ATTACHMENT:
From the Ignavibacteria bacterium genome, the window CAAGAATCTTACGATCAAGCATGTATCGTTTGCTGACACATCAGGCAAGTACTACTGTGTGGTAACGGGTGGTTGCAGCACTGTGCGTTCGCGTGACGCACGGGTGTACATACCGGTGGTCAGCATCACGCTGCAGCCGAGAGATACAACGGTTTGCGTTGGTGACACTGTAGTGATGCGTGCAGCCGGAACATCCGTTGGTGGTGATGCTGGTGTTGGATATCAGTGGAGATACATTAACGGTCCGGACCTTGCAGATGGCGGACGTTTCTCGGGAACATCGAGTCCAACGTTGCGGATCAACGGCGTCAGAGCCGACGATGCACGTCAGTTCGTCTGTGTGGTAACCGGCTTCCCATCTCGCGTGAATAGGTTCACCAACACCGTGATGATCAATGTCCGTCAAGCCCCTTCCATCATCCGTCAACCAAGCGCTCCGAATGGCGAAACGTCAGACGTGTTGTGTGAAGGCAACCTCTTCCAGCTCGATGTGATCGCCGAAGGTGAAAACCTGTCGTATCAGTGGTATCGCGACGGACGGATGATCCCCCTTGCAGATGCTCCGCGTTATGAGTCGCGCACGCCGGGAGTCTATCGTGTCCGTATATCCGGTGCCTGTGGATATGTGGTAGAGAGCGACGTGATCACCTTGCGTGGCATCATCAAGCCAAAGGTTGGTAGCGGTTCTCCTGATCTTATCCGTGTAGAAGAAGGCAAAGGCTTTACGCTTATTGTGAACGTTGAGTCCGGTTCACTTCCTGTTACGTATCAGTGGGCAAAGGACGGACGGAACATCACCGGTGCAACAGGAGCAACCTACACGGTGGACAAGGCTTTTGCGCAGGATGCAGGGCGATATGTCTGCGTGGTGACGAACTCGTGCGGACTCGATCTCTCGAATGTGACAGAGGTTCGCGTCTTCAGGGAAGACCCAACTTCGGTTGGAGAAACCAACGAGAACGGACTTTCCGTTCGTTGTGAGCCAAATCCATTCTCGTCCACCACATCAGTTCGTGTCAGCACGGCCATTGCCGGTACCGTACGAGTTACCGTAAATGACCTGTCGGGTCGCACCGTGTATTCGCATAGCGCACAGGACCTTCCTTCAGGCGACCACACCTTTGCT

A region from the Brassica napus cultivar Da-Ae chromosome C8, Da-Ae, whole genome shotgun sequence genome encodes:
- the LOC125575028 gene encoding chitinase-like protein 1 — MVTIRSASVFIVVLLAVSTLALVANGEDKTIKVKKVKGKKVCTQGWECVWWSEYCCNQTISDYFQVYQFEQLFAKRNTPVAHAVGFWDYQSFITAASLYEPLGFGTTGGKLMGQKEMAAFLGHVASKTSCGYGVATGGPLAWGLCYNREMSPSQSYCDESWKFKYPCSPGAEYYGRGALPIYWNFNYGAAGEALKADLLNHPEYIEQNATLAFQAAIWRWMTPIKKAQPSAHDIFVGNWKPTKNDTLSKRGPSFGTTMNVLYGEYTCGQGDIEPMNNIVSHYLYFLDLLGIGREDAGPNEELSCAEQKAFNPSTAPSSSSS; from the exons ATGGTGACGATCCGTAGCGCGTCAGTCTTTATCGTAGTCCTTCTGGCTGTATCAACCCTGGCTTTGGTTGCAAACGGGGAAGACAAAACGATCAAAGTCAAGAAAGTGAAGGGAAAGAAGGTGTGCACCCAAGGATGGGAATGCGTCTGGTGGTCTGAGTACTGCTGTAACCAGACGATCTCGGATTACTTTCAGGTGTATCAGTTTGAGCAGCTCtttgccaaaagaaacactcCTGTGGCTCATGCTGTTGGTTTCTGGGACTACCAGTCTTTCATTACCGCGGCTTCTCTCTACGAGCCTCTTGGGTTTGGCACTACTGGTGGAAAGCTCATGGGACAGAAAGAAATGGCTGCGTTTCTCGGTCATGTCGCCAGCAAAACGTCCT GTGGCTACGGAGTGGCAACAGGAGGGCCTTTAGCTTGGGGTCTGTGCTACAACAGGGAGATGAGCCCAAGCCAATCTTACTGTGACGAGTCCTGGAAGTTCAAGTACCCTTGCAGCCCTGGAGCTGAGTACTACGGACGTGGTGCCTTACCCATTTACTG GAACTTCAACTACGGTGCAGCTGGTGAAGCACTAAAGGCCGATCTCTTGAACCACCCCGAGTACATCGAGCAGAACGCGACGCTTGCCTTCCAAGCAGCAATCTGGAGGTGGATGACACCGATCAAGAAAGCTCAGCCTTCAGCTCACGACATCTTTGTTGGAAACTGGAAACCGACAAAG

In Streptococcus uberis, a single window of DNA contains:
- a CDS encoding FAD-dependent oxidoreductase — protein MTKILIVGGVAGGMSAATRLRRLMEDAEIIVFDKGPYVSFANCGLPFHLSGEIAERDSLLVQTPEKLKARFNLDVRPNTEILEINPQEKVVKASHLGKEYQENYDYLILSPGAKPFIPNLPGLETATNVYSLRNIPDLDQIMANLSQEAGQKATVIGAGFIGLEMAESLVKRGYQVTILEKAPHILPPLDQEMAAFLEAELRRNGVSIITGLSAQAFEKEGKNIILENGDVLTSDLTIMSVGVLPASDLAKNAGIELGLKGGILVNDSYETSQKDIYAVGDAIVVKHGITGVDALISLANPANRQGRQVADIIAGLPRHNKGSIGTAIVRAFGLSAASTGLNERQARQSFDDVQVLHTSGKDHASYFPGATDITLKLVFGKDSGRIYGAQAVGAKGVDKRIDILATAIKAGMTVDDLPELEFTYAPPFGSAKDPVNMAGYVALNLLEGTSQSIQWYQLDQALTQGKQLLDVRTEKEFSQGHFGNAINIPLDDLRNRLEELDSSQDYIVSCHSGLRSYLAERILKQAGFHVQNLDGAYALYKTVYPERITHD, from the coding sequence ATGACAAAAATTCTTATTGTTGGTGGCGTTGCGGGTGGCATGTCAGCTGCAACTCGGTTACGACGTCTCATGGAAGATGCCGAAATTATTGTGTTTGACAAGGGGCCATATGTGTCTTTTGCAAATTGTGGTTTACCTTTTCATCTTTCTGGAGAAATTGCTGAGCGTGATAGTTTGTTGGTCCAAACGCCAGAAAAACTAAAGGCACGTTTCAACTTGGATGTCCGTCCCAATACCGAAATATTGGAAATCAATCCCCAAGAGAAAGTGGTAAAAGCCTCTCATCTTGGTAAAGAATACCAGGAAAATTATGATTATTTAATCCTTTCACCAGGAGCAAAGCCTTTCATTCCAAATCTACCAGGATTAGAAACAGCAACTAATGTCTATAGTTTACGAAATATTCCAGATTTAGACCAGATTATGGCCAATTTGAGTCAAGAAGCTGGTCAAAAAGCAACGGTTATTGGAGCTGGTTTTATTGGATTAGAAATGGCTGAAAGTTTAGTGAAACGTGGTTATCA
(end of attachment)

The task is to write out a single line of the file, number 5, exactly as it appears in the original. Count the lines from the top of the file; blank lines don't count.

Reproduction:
- a CDS encoding FAD-dependent oxidoreductase — protein MTKILIVGGVAGGMSAATRLRRLMEDAEIIVFDKGPYVSFANCGLPFHLSGEIAERDSLLVQTPEKLKARFNLDVRPNTEILEINPQEKVVKASHLGKEYQENYDYLILSPGAKPFIPNLPGLETATNVYSLRNIPDLDQIMANLSQEAGQKATVIGAGFIGLEMAESLVKRGYQVTILEKAPHILPPLDQEMAAFLEAELRRNGVSIITGLSAQAFEKEGKNIILENGDVLTSDLTIMSVGVLPASDLAKNAGIELGLKGGILVNDSYETSQKDIYAVGDAIVVKHGITGVDALISLANPANRQGRQVADIIAGLPRHNKGSIGTAIVRAFGLSAASTGLNERQARQSFDDVQVLHTSGKDHASYFPGATDITLKLVFGKDSGRIYGAQAVGAKGVDKRIDILATAIKAGMTVDDLPELEFTYAPPFGSAKDPVNMAGYVALNLLEGTSQSIQWYQLDQALTQGKQLLDVRTEKEFSQGHFGNAINIPLDDLRNRLEELDSSQDYIVSCHSGLRSYLAERILKQAGFHVQNLDGAYALYKTVYPERITHD, from the coding sequence ATGACAAAAATTCTTATTGTTGGTGGCGTTGCGGGTGGCATGTCAGCTGCAACTCGGTTACGACGTCTCATGGAAGATGCCGAAATTATTGTGTTTGACAAGGGGCCATATGTGTCTTTTGCAAATTGTGGTTTACCTTTTCATCTTTCTGGAGAAATTGCTGAGCGTGATAGTTTGTTGGTCCAAACGCCAGAAAAACTAAAGGCACGTTTCAACTTGGATGTCCGTCCCAATACCGAAATATTGGAAATCAATCCCCAAGAGAAAGTGGTAAAAGCCTCTCATCTTGGTAAAGAATACCAGGAAAATTATGATTATTTAATCCTTTCACCAGGAGCAAAGCCTTTCATTCCAAATCTACCAGGATTAGAAACAGCAACTAATGTCTATAGTTTACGAAATATTCCAGATTTAGACCAGATTATGGCCAATTTGAGTCAAGAAGCTGGTCAAAAAGCAACGGTTATTGGAGCTGGTTTTATTGGATTAGAAATGGCTGAAAGTTTAGTGAAACGTGGTTATCA